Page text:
Apocalypse Looms in Landlocked Central Asia
The earthquake and tsunami that devastated Japan last week has killed at least 10,000 people. It is terrible. It may be a sneak preview of something 100 times worse.
The next Big Flood will probably be the worst natural disaster in history. It could easily be avoided.
Yet no one is lifting a finger to save the lives of one to five million people.
Lake Sarez, in the eastern Pamir mountains of eastern Tajikistan, is known to Central Asians as the region's "Sword of Damocles." A mile wide and 600 feet deep, Sarez is one of the biggest high-altitude bodies of water on earth, at an elevation of 11,200 feet.
Lake Sarez was created just over 100 years ago in a remote corner of what was then czarist Russia. On February 18, 1911 a 7.4-scale earthquake, common in the Pamirs, shattered a mountain adjacent to the Murgab River. The resulting landslide formed a half-mile high natural dam that blocked the river. Today the lake is 37 miles long.
Geologists have been warning about the Sarez threat since Soviet times. Now it's urgent. Due to climate change the clock on the Sarez time bomb runs faster every year. During the 1990s the water level was rising eight inches a year. Now it's one or two yards.
Scientists say the dam is going to burst. Whether a quake dislodges a rockslide that creates a wave that crests the dam, or melting glaciers brings the water to the top, computer models predict a devastating inland tsunami sooner rather than later.
Seventeen cubic kilometers of water will be instantly released. A wall of water 800 feet high will cascade down a series of river valleys in four countries.
In 2007 I trekked up to Sarez in order to research a magazine article for Men's Journal. The following is from that piece:
"The 75-mile Bartang Valley, cultural and spiritual heartland of the Ismaili Muslims, would lose 30 villages and 7,000 people. The Bartang empties into the Pyanj, a large river that marks the border with northern Afghanistan, then Uzbekistan, then Turkmenistan. Six hundred miles downstream from Lake Sarez, the flood would cross into another time zone. Even this far downstream, Scott Weber of the U.N. Department for Humanitarian Affairs told New Scientist in 1999, 'the wall of water would still be as high as a two-story house.'"
"The city of Termiz in southern Uzbekistan is home to 140,000 people, the Uzbek-Afghan Friendship Bridge that the Soviets used to invade Afghanistan, and currently a German airbase with 3,000 NATO troops. Termiz would be obliterated. The water would keep going. The Pyanj is a tributary of the Amu Darya, which Alexander the Great knew as the Oxus. The flood path would continue along the Amu Darya, roughly marking the border between Turkmenistan and Uzbekistan, before emptying into the shrunken Aral Sea, 1,200 miles downstream of Sarez."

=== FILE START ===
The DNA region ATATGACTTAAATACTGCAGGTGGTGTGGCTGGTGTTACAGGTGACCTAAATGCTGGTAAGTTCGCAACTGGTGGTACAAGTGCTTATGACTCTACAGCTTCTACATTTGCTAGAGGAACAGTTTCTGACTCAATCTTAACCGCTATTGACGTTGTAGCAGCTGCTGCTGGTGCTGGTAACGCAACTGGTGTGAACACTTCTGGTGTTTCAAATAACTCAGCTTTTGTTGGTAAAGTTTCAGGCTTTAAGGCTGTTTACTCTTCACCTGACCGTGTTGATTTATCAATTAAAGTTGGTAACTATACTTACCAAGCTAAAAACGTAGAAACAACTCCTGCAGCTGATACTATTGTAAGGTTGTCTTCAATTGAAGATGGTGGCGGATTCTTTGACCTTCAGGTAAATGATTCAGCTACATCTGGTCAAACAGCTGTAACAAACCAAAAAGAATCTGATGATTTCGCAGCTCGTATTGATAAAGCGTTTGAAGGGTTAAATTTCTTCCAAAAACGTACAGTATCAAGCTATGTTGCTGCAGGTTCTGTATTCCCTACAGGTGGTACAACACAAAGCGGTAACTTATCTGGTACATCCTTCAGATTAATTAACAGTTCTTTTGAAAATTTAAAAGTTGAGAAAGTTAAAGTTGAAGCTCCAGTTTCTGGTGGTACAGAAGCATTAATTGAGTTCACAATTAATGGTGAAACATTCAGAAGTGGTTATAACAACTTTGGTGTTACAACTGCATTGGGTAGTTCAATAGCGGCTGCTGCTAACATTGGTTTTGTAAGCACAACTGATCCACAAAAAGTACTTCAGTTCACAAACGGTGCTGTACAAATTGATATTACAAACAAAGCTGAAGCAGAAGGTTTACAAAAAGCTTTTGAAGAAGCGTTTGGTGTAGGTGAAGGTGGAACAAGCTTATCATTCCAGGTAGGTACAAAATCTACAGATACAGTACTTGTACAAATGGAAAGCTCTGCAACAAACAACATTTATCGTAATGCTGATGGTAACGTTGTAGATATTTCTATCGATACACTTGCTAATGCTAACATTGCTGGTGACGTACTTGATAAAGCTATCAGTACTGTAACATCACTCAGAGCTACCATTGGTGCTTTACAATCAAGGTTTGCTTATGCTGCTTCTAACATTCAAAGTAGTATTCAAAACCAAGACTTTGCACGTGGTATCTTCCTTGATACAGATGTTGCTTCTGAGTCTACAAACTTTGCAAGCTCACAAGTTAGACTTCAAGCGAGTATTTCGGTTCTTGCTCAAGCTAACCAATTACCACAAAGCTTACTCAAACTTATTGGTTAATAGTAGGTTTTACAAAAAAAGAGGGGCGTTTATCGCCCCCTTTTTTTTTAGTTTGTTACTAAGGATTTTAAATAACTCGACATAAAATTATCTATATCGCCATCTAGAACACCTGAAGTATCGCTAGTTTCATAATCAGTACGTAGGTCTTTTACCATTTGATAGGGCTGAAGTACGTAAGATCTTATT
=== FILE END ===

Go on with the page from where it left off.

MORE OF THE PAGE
"Five million people--mostly residents of landlocked deserts that routinely reach 125 degrees--would be drowned by snow melt."
That will only be the beginning of the misery.
Most of the arable land in Central Asia will be destroyed by silt. Tens of millions of Turkmen, Uzbeks, Afghans and Tajiks could starve.
This might happen in 10 years. Or next week. It could be happening now.
We can prevent it.
The dam can be shored up. A bypass to release pressure can be tunneled through bedrock around the left flank of the natural dam. Liberal cost estimates of such an engineering project run around $2 billion.
Tajikistan is desperately poor. Over a third of its GDP comes from Tajiks who have moved to other countries and send money back home to their families. The Tajik government doesn't have the cash.
However, $2 billion is small change to Western countries. The U.S. spends that to occupy Iraq and Afghanistan for one week.
When Men's Journal published my piece on Lake Sarez in 2008 I hoped it would prompt the U.S. to act. Aside from preventing the worst natural disaster ever, couldn't we use five million new best friends in the Muslim world?
I sent copies to Presidents Bush and Obama, members of Congress, the U.N., the Organization for Security and Co-operation in Europe, and other international organizations. No one replied.
Interestingly, Japan is one of the few donor countries to have taken interest in Lake Sarez, having coughed up a few million dollars for a monitoring station. But there's still no way to evacuate people living downstream in the event of a breach.
Why don't the U.S. and other wealthy countries care about Lake Sarez? Maybe they're just not paying attention. Also, the Tajiks don't have oil or natural gas.
Whatever the reason, a flood that will make the current disaster in Japan look tiny by comparison is becoming increasingly likely. And it will be mostly our fault.